Tammy is a 33-year-old who presents for evaluation of a cough. She reports that about 3 weeks ago she developed a “really bad cold” with rhinorrhea. The cold seemed to go away but then she developed a profound, deep, mucus-producing cough. Now, there is no rhinorrhea or rhinitis—the primary problem is the cough. She develops these coughing fits that are prolonged, very deep, and productive of a lot of green sputum. She hasn’t had any fever but does have a scratchy throat. Tammy has tried over-the-counter cough medicines but has not had much relief. The cough keeps her awake at night and sometimes gets so bad that she gags and dry heaves.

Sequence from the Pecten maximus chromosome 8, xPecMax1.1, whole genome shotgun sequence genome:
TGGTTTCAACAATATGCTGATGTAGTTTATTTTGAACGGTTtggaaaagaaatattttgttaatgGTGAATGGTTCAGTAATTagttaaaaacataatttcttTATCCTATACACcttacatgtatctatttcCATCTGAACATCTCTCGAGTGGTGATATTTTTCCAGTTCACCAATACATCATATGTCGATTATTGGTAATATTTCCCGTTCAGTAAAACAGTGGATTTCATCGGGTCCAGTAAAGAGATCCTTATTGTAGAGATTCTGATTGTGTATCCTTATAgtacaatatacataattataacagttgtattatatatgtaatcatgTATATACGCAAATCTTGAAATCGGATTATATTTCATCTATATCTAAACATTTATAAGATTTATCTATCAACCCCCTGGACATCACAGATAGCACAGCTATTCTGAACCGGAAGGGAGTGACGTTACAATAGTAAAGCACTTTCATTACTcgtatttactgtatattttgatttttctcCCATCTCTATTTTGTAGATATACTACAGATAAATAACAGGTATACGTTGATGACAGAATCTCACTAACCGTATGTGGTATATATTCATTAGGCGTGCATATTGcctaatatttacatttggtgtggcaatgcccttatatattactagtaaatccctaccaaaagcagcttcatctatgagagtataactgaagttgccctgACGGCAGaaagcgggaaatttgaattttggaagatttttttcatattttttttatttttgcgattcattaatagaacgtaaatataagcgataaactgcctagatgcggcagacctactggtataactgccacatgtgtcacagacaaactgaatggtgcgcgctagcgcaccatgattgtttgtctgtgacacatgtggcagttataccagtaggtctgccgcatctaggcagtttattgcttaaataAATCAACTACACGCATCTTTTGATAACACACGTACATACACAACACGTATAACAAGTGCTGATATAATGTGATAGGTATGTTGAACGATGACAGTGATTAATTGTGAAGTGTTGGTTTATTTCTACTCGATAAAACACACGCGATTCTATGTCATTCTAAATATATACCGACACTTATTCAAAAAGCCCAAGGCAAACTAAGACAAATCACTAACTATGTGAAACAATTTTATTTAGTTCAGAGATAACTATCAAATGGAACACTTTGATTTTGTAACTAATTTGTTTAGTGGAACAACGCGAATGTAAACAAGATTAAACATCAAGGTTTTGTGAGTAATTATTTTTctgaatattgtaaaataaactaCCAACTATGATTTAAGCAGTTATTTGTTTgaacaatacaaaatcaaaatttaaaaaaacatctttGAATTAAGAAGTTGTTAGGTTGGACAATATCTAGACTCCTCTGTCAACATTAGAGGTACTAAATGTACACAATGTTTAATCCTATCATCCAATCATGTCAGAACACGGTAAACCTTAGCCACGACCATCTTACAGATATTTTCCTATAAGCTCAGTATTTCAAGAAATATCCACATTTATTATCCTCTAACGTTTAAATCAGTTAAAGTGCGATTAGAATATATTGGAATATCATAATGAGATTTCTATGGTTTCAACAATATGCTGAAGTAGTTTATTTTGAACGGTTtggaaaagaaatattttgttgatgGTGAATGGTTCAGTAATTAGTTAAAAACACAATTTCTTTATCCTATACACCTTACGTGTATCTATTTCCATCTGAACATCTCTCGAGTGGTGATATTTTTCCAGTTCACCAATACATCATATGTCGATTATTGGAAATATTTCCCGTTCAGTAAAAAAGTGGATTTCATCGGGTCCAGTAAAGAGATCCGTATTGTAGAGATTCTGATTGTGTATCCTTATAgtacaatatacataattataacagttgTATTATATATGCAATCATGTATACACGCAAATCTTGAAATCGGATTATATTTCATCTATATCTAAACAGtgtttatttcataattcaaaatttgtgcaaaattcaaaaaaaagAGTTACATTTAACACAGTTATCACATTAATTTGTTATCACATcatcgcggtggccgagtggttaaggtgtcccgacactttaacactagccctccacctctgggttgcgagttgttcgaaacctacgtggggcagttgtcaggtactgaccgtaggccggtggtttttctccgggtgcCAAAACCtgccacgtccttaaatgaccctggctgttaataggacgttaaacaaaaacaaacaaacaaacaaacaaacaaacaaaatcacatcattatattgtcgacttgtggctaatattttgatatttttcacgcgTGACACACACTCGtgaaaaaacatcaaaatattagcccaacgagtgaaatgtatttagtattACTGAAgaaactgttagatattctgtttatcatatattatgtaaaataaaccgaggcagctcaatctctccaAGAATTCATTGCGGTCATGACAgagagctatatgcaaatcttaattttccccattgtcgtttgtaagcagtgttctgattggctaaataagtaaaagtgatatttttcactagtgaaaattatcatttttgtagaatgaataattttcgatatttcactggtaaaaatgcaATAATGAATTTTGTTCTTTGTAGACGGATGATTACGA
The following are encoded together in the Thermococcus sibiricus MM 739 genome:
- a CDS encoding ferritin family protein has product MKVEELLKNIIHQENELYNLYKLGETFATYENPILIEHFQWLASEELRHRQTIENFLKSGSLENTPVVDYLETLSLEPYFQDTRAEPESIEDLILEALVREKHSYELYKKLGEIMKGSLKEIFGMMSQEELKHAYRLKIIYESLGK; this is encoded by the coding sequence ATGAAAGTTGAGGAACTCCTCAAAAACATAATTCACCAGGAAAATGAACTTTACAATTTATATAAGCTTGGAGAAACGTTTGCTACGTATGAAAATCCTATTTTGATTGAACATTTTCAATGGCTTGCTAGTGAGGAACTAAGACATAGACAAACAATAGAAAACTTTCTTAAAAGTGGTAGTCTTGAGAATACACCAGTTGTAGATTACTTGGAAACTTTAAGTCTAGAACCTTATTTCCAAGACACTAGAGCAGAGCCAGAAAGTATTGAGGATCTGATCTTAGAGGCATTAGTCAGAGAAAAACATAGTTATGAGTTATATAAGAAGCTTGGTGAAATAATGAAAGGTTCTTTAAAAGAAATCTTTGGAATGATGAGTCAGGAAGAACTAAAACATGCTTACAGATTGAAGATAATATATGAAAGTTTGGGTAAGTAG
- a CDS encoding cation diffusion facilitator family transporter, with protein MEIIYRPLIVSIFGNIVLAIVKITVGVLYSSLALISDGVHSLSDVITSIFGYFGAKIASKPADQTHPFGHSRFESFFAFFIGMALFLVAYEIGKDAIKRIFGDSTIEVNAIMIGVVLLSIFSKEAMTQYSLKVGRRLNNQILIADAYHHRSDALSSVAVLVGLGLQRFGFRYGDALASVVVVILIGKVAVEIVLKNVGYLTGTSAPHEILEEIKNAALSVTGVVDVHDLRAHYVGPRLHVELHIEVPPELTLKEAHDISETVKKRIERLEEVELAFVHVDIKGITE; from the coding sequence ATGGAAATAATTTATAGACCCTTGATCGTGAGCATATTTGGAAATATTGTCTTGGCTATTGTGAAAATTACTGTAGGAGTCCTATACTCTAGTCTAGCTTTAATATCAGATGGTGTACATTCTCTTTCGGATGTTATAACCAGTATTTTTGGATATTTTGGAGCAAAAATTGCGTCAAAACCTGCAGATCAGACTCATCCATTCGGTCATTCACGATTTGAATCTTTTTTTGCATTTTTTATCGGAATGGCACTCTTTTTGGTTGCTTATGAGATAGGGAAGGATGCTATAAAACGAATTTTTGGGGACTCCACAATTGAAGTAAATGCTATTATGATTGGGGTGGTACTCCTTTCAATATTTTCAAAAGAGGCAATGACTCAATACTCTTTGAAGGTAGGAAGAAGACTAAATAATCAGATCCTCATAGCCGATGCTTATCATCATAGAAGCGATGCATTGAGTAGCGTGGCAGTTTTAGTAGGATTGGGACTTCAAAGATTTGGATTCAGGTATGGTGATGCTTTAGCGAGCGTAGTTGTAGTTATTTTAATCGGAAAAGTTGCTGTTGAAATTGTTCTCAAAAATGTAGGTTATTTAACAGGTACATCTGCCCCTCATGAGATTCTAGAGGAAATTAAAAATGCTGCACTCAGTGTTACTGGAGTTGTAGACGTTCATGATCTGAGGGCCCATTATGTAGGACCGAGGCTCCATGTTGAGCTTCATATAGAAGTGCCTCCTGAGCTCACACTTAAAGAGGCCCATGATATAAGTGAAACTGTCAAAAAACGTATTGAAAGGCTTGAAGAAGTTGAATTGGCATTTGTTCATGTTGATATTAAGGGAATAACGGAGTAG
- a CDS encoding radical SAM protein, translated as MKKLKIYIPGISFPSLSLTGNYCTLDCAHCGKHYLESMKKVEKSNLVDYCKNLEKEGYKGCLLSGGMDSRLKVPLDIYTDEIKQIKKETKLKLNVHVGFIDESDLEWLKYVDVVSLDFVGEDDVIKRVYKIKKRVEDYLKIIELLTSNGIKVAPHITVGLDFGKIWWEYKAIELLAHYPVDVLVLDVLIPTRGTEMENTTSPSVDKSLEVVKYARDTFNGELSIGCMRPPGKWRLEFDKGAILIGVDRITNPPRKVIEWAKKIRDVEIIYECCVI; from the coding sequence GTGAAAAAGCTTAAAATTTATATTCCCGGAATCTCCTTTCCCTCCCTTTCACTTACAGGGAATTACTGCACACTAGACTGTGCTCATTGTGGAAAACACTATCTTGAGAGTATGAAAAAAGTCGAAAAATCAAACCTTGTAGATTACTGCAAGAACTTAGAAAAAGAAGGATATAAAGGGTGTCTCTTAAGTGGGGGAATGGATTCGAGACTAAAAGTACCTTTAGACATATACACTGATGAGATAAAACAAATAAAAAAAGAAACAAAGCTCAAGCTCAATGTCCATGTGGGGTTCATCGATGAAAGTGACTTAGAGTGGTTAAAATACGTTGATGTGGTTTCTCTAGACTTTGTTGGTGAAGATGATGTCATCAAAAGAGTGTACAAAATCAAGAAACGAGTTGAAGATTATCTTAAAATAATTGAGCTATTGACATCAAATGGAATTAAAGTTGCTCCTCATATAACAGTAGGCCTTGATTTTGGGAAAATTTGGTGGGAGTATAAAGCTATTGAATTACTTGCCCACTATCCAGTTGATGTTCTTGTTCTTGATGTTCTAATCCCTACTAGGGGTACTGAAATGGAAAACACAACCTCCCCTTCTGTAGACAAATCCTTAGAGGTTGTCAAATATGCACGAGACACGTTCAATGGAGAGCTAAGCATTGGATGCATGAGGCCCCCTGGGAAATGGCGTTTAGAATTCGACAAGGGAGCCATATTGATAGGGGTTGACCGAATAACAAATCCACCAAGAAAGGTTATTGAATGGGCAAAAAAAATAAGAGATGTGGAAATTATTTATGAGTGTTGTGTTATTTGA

Write a differential of at least three (3) possible diagnosis’s and explain how each may be a possible answer to the clinical presentation above. Remember, to list the differential in the order of most likely to less likely.
Based upon what you have at the top of the differential how would you treat this patient?
Suppose now, the patient has a fever of 100.4 and complains of foul smelling mucous and breath. Indeed, she complains of producing cups of mucous some days. She has some trouble breathing on moderate exertion but this is only a minor complaint to her. How does this change your differential and why?